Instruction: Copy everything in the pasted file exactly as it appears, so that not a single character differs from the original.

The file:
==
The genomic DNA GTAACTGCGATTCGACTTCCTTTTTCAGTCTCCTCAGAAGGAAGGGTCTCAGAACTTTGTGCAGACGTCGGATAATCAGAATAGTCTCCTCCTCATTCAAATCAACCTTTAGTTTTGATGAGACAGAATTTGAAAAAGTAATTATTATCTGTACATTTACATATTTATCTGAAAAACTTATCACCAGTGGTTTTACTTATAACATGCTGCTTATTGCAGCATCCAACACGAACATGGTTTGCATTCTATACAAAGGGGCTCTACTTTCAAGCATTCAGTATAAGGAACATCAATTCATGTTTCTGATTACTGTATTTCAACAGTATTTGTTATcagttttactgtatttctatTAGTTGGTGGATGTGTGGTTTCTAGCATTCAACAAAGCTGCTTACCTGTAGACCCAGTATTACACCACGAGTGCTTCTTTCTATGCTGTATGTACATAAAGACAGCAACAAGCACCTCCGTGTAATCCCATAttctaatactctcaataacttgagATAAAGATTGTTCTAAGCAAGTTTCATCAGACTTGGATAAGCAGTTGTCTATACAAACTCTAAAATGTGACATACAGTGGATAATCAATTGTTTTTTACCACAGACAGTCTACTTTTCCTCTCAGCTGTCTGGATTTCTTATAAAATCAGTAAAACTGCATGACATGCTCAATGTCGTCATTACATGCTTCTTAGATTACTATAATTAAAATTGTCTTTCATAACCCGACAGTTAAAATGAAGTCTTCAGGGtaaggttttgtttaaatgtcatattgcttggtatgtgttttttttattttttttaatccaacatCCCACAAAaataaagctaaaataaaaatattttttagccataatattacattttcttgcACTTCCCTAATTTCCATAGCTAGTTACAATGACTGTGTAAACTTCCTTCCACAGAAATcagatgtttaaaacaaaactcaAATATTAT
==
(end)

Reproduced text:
The genomic DNA GTAACTGCGATTCGACTTCCTTTTTCAGTCTCCTCAGAAGGAAGGGTCTCAGAACTTTGTGCAGACGTCGGATAATCAGAATAGTCTCCTCCTCATTCAAATCAACCTTTAGTTTTGATGAGACAGAATTTGAAAAAGTAATTATTATCTGTACATTTACATATTTATCTGAAAAACTTATCACCAGTGGTTTTACTTATAACATGCTGCTTATTGCAGCATCCAACACGAACATGGTTTGCATTCTATACAAAGGGGCTCTACTTTCAAGCATTCAGTATAAGGAACATCAATTCATGTTTCTGATTACTGTATTTCAACAGTATTTGTTATcagttttactgtatttctatTAGTTGGTGGATGTGTGGTTTCTAGCATTCAACAAAGCTGCTTACCTGTAGACCCAGTATTACACCACGAGTGCTTCTTTCTATGCTGTATGTACATAAAGACAGCAACAAGCACCTCCGTGTAATCCCATAttctaatactctcaataacttgagATAAAGATTGTTCTAAGCAAGTTTCATCAGACTTGGATAAGCAGTTGTCTATACAAACTCTAAAATGTGACATACAGTGGATAATCAATTGTTTTTTACCACAGACAGTCTACTTTTCCTCTCAGCTGTCTGGATTTCTTATAAAATCAGTAAAACTGCATGACATGCTCAATGTCGTCATTACATGCTTCTTAGATTACTATAATTAAAATTGTCTTTCATAACCCGACAGTTAAAATGAAGTCTTCAGGGtaaggttttgtttaaatgtcatattgcttggtatgtgttttttttattttttttaatccaacatCCCACAAAaataaagctaaaataaaaatattttttagccataatattacattttcttgcACTTCCCTAATTTCCATAGCTAGTTACAATGACTGTGTAAACTTCCTTCCACAGAAATcagatgtttaaaacaaaactcaAATATTAT